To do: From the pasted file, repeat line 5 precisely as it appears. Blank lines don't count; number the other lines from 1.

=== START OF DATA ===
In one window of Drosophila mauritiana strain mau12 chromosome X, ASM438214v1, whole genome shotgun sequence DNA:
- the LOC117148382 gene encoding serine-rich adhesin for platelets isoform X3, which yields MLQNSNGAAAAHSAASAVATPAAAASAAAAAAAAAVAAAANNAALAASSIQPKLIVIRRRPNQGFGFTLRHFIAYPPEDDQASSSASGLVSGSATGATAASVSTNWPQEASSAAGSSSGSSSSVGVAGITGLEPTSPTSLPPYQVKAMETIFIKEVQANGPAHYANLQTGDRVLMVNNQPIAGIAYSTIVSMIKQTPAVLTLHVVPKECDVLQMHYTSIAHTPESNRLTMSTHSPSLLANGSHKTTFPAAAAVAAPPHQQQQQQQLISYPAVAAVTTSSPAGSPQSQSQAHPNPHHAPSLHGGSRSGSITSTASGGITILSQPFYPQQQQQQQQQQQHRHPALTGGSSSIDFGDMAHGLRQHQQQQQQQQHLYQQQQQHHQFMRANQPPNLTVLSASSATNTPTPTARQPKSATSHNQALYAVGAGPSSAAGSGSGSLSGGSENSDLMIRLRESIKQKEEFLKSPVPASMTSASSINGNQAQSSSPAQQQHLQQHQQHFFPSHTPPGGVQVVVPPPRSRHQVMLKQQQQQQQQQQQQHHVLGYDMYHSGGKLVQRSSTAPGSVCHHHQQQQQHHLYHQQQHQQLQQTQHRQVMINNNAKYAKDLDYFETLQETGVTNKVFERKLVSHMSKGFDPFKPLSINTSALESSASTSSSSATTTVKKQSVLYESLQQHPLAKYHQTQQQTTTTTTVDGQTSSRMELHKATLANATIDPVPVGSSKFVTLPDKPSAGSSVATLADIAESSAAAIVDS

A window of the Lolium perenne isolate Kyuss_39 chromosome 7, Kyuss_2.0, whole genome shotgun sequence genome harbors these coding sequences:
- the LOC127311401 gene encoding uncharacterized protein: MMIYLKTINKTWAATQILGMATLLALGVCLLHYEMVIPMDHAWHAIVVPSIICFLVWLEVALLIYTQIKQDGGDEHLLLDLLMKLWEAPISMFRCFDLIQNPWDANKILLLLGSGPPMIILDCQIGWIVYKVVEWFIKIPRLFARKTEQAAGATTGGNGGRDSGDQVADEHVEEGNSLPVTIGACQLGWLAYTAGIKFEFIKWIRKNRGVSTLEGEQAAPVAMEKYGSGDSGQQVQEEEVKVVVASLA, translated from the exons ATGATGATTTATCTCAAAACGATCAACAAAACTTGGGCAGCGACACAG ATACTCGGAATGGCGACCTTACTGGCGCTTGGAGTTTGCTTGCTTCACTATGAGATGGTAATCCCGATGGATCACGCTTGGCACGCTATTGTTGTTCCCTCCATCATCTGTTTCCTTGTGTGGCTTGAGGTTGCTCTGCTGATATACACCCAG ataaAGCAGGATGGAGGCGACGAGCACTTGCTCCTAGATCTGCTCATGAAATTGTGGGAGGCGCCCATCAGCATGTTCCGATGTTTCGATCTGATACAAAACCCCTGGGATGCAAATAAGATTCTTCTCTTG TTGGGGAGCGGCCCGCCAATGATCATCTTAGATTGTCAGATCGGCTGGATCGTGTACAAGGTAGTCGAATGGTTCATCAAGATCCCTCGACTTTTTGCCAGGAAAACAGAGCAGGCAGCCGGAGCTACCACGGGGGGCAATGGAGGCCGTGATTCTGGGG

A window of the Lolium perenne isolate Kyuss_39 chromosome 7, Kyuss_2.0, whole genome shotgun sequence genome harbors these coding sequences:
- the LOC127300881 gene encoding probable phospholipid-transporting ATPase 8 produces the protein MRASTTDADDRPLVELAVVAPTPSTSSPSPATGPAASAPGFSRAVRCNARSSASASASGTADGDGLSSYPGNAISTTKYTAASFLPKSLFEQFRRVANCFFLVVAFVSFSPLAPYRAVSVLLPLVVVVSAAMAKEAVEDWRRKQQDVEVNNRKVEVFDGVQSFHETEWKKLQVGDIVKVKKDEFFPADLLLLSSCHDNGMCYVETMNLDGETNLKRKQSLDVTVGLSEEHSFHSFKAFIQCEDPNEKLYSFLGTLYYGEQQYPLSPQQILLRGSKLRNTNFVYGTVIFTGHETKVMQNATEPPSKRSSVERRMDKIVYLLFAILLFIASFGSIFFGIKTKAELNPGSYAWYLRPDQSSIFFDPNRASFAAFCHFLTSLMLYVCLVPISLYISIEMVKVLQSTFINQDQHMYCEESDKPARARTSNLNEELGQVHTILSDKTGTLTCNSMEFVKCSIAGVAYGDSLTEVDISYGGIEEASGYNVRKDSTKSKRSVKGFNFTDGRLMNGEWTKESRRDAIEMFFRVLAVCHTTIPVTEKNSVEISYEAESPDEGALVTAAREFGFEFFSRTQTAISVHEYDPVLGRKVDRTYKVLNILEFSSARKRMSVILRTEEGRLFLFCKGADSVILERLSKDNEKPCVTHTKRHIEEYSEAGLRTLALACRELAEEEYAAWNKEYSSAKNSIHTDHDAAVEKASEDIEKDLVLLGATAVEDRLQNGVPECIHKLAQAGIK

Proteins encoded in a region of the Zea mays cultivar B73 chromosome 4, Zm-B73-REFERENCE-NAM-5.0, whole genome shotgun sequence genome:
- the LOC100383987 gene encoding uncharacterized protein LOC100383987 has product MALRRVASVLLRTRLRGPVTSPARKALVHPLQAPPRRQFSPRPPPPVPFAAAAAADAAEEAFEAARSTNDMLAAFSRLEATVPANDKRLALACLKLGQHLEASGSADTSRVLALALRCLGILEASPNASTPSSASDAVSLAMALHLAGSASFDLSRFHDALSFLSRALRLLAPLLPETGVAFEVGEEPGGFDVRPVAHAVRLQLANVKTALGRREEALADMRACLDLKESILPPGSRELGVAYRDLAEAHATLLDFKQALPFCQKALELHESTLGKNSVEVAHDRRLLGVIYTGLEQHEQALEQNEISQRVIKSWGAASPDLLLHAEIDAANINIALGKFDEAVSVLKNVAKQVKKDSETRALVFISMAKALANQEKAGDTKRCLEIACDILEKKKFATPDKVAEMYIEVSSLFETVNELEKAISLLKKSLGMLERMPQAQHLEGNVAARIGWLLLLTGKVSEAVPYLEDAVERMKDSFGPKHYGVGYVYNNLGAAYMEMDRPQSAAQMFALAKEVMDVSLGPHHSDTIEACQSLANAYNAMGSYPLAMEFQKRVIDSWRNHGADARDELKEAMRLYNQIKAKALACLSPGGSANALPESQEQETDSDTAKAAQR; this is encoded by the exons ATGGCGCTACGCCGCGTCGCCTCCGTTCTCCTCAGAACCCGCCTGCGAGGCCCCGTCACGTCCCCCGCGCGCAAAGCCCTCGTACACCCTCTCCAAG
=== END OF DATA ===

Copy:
A window of the Lolium perenne isolate Kyuss_39 chromosome 7, Kyuss_2.0, whole genome shotgun sequence genome harbors these coding sequences: